ALABAMA (WHNT) – Education — primarily public education — became a part of the global culture war during the pandemic. Alabama lawmakers are planning to address more ‘divisive’ education topics.

According to, lawmakers haven’t prefiled many bills this year. However, there are a few connected to K-12 education, primarily public schools.

One bill was similar to the divisive topics bill from 2022. Rep. Ed Oliver, R-Dadeville, has filed HB7, which prohibits the teaching of divisive topics related to race, sex or religion in both K-12 and higher education.

Another bill would allot parents a $6,000 voucher for each school-aged child they have. The money would be used to provide either a private education or help purchase materials for homeschooling.

A third bill would protect student-led prayer and broadcast prayer through PA systems and microphones during school hours. says that the Alabama Board of Education has been hosting work sessions over the past year for lawmakers on both sides of the aisle to work on what they all collectively want: a better education, and future, for the children of Alabama.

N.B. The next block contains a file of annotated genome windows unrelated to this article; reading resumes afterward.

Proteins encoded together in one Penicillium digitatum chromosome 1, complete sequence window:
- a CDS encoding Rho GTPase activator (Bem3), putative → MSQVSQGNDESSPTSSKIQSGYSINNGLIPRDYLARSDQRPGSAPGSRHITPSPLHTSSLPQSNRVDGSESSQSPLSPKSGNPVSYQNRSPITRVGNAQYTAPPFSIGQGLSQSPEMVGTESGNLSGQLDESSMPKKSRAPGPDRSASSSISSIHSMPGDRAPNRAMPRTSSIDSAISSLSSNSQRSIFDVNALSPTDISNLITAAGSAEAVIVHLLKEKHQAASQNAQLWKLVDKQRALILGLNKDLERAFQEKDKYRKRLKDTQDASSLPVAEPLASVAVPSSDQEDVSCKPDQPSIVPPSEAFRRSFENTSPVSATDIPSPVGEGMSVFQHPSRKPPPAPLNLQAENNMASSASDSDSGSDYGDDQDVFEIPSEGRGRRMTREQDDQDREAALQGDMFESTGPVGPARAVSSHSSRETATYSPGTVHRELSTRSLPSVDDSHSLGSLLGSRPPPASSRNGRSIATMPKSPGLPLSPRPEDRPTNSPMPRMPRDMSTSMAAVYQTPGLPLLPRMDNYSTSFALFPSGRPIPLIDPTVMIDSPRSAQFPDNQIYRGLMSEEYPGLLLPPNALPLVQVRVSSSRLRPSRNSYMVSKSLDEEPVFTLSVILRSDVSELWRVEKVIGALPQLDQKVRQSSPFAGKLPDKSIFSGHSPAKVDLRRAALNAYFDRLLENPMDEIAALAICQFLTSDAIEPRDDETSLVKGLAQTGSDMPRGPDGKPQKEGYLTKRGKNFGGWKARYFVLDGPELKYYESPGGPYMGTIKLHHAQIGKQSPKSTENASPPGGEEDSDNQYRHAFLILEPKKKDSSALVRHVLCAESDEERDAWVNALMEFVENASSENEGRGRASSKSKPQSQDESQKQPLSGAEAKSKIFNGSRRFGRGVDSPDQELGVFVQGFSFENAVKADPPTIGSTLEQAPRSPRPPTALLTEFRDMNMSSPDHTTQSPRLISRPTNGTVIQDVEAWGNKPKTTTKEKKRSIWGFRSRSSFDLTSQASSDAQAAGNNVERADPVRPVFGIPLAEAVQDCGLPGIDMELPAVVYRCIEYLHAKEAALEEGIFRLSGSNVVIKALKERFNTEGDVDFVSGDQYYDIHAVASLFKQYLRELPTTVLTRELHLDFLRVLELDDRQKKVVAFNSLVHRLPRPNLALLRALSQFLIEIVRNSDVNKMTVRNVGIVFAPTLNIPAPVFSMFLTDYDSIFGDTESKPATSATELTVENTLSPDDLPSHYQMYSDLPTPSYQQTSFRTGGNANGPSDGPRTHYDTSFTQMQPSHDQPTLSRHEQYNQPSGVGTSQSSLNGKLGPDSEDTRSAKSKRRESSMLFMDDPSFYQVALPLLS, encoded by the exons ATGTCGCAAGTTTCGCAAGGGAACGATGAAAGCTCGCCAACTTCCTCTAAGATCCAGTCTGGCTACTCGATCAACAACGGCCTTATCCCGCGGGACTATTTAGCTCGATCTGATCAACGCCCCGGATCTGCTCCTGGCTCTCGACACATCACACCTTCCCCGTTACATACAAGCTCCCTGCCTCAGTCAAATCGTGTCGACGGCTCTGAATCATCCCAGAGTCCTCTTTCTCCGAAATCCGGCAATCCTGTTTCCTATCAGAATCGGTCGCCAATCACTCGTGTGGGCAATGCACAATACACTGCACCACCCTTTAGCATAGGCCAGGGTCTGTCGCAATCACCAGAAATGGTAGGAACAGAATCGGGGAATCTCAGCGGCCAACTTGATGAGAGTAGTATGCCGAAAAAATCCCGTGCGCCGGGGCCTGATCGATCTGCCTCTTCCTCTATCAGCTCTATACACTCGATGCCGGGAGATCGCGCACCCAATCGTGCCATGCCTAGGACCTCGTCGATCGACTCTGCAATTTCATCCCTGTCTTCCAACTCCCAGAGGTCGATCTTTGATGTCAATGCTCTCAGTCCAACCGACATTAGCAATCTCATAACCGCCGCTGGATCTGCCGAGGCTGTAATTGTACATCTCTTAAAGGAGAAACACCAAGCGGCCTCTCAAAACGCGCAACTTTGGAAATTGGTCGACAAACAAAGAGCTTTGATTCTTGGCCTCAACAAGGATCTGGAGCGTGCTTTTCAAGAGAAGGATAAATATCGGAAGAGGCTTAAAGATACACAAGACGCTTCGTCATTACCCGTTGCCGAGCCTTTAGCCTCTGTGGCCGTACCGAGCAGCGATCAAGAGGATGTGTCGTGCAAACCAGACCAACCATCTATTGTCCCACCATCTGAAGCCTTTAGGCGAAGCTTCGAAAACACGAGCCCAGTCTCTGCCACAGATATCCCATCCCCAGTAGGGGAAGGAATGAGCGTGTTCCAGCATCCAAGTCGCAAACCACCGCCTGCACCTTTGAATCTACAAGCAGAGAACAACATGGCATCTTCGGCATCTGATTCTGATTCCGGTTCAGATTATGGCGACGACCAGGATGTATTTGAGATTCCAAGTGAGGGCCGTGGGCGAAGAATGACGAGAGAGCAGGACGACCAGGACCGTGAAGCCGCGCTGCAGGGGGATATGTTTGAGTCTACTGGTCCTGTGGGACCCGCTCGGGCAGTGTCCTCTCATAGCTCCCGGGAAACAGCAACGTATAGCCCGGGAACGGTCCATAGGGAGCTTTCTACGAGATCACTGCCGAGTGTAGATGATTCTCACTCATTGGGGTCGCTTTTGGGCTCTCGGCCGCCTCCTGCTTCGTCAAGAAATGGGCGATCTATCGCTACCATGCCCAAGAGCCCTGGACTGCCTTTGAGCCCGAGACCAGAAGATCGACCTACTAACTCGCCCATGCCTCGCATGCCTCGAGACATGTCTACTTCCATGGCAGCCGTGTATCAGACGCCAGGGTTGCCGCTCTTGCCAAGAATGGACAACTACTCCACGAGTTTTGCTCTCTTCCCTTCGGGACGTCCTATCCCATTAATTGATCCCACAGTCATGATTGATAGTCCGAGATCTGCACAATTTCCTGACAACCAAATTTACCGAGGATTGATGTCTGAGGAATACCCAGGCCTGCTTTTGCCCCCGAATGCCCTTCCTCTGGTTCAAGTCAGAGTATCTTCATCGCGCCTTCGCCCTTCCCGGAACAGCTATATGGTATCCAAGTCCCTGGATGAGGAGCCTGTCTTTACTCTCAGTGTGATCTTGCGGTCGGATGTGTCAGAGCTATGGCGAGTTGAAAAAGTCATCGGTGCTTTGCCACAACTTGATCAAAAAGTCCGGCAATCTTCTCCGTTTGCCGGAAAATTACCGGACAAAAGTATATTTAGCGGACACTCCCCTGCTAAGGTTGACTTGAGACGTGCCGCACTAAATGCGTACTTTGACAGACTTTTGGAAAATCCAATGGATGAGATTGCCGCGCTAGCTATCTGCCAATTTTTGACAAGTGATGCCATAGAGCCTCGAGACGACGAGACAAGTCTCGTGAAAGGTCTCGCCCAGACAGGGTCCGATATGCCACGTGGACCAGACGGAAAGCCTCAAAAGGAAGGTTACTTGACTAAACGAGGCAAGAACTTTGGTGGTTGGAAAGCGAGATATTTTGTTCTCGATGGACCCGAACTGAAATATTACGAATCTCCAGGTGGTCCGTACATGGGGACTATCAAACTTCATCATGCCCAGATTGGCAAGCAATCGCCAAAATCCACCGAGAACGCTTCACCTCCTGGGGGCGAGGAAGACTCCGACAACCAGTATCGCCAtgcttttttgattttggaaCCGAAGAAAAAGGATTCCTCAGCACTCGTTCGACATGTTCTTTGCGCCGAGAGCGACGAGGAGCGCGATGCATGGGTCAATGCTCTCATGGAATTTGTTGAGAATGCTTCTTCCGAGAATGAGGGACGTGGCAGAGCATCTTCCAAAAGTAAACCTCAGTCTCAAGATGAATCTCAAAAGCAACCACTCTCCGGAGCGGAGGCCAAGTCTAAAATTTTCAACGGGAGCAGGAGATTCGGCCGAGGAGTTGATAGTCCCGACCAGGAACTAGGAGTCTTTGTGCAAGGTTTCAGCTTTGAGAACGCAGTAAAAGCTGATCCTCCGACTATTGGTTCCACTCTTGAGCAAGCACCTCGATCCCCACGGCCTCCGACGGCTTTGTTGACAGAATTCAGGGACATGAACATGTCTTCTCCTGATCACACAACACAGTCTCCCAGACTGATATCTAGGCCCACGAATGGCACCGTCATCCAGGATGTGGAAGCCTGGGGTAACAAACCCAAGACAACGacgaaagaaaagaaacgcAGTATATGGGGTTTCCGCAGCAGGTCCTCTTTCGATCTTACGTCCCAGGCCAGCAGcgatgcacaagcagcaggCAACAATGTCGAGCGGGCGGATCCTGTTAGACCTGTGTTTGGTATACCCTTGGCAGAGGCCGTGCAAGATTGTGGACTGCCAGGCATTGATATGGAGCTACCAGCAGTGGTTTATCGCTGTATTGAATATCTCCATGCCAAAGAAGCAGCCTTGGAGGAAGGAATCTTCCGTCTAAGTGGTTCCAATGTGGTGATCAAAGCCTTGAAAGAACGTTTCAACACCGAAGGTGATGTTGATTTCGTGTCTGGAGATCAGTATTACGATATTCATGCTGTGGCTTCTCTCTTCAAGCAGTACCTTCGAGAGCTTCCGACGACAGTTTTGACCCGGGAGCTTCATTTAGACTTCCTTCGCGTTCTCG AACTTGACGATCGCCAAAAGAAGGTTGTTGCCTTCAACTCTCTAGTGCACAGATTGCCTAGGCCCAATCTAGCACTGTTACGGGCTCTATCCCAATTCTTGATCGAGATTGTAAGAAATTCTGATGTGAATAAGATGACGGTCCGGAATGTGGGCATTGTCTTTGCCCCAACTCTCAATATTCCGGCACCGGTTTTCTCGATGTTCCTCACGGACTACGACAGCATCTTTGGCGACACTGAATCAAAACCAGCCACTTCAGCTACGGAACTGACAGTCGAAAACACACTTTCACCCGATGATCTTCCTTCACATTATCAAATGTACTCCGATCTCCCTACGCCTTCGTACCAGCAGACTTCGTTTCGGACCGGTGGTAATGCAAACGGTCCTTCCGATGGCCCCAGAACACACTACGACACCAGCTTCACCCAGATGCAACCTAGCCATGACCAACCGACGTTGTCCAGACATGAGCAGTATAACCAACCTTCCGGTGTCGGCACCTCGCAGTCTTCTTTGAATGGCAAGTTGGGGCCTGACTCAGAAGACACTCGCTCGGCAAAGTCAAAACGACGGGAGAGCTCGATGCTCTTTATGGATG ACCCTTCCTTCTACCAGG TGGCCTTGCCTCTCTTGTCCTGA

House Majority Leader Scott Stadthagen, R-Hartselle, and House Minority Leader Anthony Daniels, D-Huntsville, both said that they are working on the issue of first-grade readiness, but neither is pushing mandatory kindergarten. On March 9, the board will vote on a rule that requires school districts to assess a child’s readiness if they have not attended kindergarten.

Senate Education Budget Chair Arthur Orr, R-Decatur, told that he wants to provide additional training for principals and then additional pay for those that complete the training.

State lawmakers also have to decide what to do with 2.7 billion in taxes in ‘unexpected Education Trust Fund Revenue.’